5 top questions about stretch marks, answered…

Posted on December 6th, 2017

Plus, tips and products to help prevent and treat them. By Tammy Jacks

5 common questions about stretch marks answered

What are stretch marks?

Although you might not like the look of those pesky white, purple or red stretch marks on your tummy, hips or thighs, 80 to 90% of women have them – especially during and after pregnancy, explains Cape Town based dermatologist, Dr Ayesha Moolla.

Also known as striae, stretch marks are, in fact, layers of scar tissue that form in the deeper dermal layer of the skin. They’re especially prevalent during pregnancy or on occasions where you may gain or lose a lot of weight in a short amount of time, as they develop in areas where the body expands faster than the skin covering it. This causes internal tears in the dermis and when these tears heal, they form thin scars known as stretch marks.

ALSO SEE: 5 common skin changes in pregnancy and how to treat them

Are pregnancy stretch marks different?

As the American Pregnancy Association states, pregnancy stretch marks are slightly different to normal stretch marks, in two ways. Firstly, they’re most likely to appear in the abdominal area where the baby is growing fast and can become itchy and uncomfortable due to the immense stretching of the skin.

Secondly, some experts believe that stretch marks and pregnancy hormones are linked in some way. The theory is that the pregnancy hormones attract more water into the skin, which relaxes the bonds between collagen fibres in the skin. This makes it easier for the skin to tear when it’s stretched, resulting in more prominent stretch marks.

When do they occur?

“Contrary to what you may expect, stretch marks don’t only occur in the later stage of pregnancy,” says gynaecologist Dr Jana Rossouw. “They can start developing as early as the first trimester due to high hormone levels. However, they most commonly appear in the second and third trimesters of pregnancy.”

What is the difference between red, white or purple stretch marks?

Dermatologists have discovered that stretch marks change shape and colour over time. When they’re newly formed, they’re usually reddish and itchy with the surrounding skin appearing flattened and thin. In some cases, they can darken and thicken over time as the scar tissue matures. The good news is, eventually (a few months post-partum), they fade and turn white or a dull silver.

ALSO SEE: 8 ways your body changes during pregnancy

Did you know that lighter-skinned women tend to develop pinkish stretch marks, whereas darker-skinned women have lighter stretch marks that stand out more next to the darker skin tone? According to the American Academy of Dermatology, darker skin types are more prone to pigmented stretch marks which appear darker than the average stretch mark.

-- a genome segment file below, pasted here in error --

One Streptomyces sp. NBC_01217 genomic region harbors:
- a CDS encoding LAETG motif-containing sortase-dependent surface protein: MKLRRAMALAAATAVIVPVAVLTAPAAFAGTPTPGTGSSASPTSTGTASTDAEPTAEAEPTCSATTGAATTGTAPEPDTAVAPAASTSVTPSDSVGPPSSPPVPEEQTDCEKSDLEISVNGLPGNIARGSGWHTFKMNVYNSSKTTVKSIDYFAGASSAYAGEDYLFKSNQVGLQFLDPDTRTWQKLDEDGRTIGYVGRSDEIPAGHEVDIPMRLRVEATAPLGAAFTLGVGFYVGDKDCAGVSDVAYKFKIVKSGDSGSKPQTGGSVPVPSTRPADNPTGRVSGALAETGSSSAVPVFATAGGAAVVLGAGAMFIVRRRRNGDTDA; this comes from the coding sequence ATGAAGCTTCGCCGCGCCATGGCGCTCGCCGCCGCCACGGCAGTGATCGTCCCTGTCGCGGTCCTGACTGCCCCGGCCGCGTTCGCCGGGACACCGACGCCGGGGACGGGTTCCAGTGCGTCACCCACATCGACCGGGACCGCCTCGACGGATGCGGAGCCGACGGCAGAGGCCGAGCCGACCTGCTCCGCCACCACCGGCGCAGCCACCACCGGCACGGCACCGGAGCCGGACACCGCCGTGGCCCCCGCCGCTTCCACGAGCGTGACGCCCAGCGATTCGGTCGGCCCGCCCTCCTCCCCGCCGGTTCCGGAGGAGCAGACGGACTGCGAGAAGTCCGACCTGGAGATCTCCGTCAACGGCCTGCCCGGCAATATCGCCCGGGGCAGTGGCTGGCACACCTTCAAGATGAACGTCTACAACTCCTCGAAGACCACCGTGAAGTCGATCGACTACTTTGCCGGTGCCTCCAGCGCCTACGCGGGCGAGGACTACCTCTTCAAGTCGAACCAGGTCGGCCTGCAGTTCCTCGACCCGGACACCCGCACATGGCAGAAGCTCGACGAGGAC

How can I prevent and treat stretch marks?

“Recognising stretch marks early is crucial when it comes to treating them,” says Dr Moolla. Once stretch marks are older and the scar tissue is there for good, it’s virtually impossible to get rid of them. However, if you catch stretch marks early enough and you use a combination of massage and treatment products, you might not be able to prevent them entirely, but you’ll reduce the appearance of the stretch marks on your skin. Regularly applying oils or creams is the single best way to lighten stretch marks.

Three top stretch mark treatment products to try now:

Mama Mio Goodbye Stretch Marks, R1 125, Wellness Warehouse

 We know it’s pricey, but this brand is dedicated entirely to pregnancy skincare, so we know the product lives up to its claims. This one does just as the name suggests – it helps to fade the appearance of stretch marks thanks to five powerful ingredients combined with peptides, fruit and algae extracts. Plus, it’s safe to use throughout pregnancy and breastfeeding.

mama mio goodbye stretch marks

Bio Oil, R104, 95 for 125ml,  Dis-Chem

Synonymous with treating stretch marks, this iconic product is the number one scar and stretch mark product in 21 countries, including here in SA, where it’s the product most recommended by gynaecologists and midwives for stretch marks. It also works wonders on Caesarean scars, dehydrated, itchy skin, and pigmentation caused by hormonal fluctuations during pregnancy.


Clarins Stretch Mark Minimizer, R585 for 200ml, clarins.co.za

This cream works wonders on stretch marks because it stimulates the production of collagen fibres in the skin to boost its elasticity and resistance to future stretch marks. Thanks to a combination of nourishing ingredients and crowberry extract, this cream also helps to lighten and smooth out uneven skin.

Clarins stretch mark minimizer